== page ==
The question of what constitutes an “adequate” retirement income has been a thorny issue for as long as superannuation has existed. Getting even two people to agree on what they regard as an adequate or comfortable income is difficult. As one journalist recently noted, it’s a labyrinthine conversation.

How do you define comfort? By whose standards do we judge what is adequate and what is not? Are we talking about having enough money to pay for essentials like aged care and health or do we include overseas holidays?

The adequacy debate is further clouded by the confusion that exists among many Australians about how the Age Pension interacts with super to boost retirement income to levels many people would consider adequate or even comfortable. There is a public misconception that an adequate retirement income is out of reach for those retiring with modest super balances of $100,000 or $200,000. Little wonder that a growing number of older workers are fearful of retiring in poverty.

And then there is the issue of post-retirement income versus actual expenditure. While there has been a lot of focus on the pension payments to retirees, information is surprisingly scarce when it comes to their actual spending habits and the other assets they might own.

AIST – together with our research partner, the Australian Centre of Financial Studies – will shortly release new research into retirement expenditure. Our preliminary findings suggest many retirees are either very cautious about how much they are spending or they are actively saving money on quite modest incomes. But there are wide disparities in expenditure patterns suggesting “adequate” means something very different to a retiree in Sydney versus a retiree in rural South Australia.

Measuring adequacy or setting an adequacy benchmark is much more complex than simply arriving at a number. Internationally, there are several existing benchmarks used by the OECD and the European Union, each with their own unique pros and cons. In the UK, they use a tiered system.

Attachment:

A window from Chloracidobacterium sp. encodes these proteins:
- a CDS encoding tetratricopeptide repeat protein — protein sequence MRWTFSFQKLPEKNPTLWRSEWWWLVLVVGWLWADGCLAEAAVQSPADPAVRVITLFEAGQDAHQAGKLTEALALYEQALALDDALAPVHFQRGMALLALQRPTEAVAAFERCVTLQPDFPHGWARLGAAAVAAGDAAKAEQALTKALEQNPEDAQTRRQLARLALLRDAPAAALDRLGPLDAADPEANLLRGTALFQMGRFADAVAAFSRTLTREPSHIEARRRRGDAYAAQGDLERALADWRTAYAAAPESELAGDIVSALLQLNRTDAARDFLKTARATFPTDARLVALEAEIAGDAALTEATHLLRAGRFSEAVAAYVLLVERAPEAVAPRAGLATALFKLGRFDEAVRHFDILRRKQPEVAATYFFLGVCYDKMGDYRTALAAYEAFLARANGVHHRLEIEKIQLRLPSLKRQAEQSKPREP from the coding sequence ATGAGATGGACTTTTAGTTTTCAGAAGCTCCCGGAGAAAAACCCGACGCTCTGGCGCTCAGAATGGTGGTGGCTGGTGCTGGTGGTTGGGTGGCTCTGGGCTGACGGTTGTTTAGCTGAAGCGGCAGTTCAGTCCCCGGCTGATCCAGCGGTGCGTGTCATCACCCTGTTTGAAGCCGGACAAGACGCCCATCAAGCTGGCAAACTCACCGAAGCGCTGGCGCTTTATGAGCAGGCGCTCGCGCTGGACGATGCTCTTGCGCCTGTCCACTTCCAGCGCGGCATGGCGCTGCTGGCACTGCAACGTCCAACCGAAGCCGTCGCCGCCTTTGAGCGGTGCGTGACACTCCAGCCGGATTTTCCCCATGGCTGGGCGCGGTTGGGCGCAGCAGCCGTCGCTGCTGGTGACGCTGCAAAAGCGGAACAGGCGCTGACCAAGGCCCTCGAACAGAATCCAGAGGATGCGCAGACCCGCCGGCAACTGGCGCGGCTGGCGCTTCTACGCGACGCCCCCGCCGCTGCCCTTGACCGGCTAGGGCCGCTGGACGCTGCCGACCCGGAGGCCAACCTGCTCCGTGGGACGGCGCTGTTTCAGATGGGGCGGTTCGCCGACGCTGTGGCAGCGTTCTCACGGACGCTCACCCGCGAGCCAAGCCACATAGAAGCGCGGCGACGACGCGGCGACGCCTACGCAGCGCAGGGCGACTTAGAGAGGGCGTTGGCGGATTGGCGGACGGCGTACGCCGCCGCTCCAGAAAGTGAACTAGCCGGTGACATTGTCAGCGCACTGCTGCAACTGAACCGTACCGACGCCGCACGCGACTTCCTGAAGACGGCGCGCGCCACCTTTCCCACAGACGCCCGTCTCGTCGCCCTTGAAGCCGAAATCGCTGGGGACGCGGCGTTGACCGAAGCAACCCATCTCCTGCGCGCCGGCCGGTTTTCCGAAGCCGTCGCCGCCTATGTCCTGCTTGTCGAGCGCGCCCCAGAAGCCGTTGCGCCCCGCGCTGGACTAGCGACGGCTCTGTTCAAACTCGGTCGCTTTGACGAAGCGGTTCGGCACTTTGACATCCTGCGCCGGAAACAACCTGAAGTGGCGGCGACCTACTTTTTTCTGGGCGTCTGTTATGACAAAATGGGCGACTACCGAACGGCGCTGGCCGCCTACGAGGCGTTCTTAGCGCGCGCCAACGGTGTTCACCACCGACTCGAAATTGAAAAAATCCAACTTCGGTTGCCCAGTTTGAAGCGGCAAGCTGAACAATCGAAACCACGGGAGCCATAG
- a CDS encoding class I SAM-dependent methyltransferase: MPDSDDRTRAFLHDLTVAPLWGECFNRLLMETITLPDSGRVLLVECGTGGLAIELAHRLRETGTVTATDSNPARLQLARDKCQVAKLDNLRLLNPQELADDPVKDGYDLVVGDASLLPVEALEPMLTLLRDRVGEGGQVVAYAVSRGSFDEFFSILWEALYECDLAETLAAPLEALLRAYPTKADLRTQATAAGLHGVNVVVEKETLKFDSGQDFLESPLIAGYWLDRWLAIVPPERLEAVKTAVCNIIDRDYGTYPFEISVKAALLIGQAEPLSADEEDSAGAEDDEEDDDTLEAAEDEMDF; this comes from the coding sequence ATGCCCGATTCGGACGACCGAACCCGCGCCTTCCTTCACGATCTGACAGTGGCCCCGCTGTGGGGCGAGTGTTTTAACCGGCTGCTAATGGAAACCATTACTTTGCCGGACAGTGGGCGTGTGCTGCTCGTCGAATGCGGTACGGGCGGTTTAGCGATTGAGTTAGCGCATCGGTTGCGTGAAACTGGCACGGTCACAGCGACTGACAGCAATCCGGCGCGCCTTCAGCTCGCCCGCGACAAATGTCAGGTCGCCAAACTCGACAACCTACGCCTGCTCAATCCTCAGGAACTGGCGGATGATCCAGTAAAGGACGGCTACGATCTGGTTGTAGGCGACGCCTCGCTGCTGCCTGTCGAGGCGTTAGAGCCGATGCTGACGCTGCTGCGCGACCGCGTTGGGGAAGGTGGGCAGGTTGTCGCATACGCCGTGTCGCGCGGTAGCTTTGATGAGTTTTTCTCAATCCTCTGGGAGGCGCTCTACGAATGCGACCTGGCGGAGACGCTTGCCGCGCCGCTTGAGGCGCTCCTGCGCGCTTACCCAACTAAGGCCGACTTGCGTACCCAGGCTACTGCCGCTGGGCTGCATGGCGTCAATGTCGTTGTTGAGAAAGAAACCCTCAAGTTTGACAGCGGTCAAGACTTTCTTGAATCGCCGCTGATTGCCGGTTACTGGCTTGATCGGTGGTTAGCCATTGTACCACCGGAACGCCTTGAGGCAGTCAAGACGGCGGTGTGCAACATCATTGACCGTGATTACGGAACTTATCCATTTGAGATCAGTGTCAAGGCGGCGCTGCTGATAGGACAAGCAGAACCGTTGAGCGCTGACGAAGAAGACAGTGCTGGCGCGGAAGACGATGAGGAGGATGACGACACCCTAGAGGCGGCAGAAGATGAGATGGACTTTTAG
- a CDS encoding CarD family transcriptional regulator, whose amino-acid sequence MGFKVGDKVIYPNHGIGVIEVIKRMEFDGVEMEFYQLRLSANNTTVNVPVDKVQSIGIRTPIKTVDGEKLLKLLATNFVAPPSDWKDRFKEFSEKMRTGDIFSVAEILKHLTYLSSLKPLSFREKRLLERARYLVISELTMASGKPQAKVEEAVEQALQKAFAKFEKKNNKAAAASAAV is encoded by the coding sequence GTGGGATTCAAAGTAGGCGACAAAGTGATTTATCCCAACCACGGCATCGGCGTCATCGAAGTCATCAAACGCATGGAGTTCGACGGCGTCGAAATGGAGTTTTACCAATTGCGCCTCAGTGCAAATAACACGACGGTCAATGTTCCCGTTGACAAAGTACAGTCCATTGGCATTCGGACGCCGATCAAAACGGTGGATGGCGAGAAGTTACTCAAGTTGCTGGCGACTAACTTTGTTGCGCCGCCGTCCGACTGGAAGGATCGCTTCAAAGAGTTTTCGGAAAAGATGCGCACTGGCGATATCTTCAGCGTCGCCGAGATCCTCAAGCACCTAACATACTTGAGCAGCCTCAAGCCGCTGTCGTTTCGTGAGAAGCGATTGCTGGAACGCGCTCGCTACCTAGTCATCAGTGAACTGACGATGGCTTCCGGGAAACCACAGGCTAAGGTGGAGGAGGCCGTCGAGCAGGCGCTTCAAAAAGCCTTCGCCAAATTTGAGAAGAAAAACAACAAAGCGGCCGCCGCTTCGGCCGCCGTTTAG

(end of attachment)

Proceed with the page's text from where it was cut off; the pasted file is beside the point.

When we define adequacy we inadvertently affect the fairness of the system.  For example, an adequacy benchmark based on a percentage of an individual’s working wage might have some driving the latest four wheel drive and leave others by the curbside. Seventy percent of the minimum wage is not very much at all, but 70 percent of an income taxed at the top marginal tax rate seems a good outcome by anyone’s measure.

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Overseas, the European Commission has a dedicated Social Protection Committee tasked with producing an in-depth analysis of the adequacy of European pensions tri-annually. The group don’t just look at how much is enough but also at who is getting it – using the reports as an opportunity to examine issues within the system, such as gender gaps.

With the government now committed to legislating an objective to super, the next logical step will be to resolve the adequacy question. If the goal is to have a framework by which the super system can be measured and assessed, then the objective of super must include a reference to adequacy. Until we get agreement on adequacy we will never know if the system is a success.

Whether this is a number or some other measure, the labyrinthine journey is not over yet.

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